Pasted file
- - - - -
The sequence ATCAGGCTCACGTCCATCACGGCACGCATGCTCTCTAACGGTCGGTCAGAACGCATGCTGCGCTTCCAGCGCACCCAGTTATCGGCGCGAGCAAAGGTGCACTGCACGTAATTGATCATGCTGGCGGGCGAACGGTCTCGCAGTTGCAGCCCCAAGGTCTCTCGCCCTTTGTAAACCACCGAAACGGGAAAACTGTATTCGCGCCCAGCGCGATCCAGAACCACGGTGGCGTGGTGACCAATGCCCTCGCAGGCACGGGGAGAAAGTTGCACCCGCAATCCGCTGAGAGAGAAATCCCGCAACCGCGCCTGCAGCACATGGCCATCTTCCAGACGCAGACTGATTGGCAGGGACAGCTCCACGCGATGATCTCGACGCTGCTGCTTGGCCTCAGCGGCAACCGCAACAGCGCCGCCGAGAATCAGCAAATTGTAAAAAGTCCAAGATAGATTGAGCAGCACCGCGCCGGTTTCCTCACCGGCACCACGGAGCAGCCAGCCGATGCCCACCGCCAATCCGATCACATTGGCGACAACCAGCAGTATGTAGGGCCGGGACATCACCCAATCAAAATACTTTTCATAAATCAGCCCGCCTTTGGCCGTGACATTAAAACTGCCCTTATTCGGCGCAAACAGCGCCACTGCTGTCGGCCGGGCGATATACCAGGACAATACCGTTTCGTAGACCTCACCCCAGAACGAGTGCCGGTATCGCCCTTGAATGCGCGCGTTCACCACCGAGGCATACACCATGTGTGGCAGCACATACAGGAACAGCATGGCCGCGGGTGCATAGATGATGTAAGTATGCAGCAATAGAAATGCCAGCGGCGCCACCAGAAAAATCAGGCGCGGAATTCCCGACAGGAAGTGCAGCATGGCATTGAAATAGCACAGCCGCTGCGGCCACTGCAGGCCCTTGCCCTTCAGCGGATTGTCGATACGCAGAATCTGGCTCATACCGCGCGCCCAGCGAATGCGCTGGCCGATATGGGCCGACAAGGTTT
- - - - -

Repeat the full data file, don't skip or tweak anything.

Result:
The sequence ATCAGGCTCACGTCCATCACGGCACGCATGCTCTCTAACGGTCGGTCAGAACGCATGCTGCGCTTCCAGCGCACCCAGTTATCGGCGCGAGCAAAGGTGCACTGCACGTAATTGATCATGCTGGCGGGCGAACGGTCTCGCAGTTGCAGCCCCAAGGTCTCTCGCCCTTTGTAAACCACCGAAACGGGAAAACTGTATTCGCGCCCAGCGCGATCCAGAACCACGGTGGCGTGGTGACCAATGCCCTCGCAGGCACGGGGAGAAAGTTGCACCCGCAATCCGCTGAGAGAGAAATCCCGCAACCGCGCCTGCAGCACATGGCCATCTTCCAGACGCAGACTGATTGGCAGGGACAGCTCCACGCGATGATCTCGACGCTGCTGCTTGGCCTCAGCGGCAACCGCAACAGCGCCGCCGAGAATCAGCAAATTGTAAAAAGTCCAAGATAGATTGAGCAGCACCGCGCCGGTTTCCTCACCGGCACCACGGAGCAGCCAGCCGATGCCCACCGCCAATCCGATCACATTGGCGACAACCAGCAGTATGTAGGGCCGGGACATCACCCAATCAAAATACTTTTCATAAATCAGCCCGCCTTTGGCCGTGACATTAAAACTGCCCTTATTCGGCGCAAACAGCGCCACTGCTGTCGGCCGGGCGATATACCAGGACAATACCGTTTCGTAGACCTCACCCCAGAACGAGTGCCGGTATCGCCCTTGAATGCGCGCGTTCACCACCGAGGCATACACCATGTGTGGCAGCACATACAGGAACAGCATGGCCGCGGGTGCATAGATGATGTAAGTATGCAGCAATAGAAATGCCAGCGGCGCCACCAGAAAAATCAGGCGCGGAATTCCCGACAGGAAGTGCAGCATGGCATTGAAATAGCACAGCCGCTGCGGCCACTGCAGGCCCTTGCCCTTCAGCGGATTGTCGATACGCAGAATCTGGCTCATACCGCGCGCCCAGCGAATGCGCTGGCCGATATGGGCCGACAAGGTTT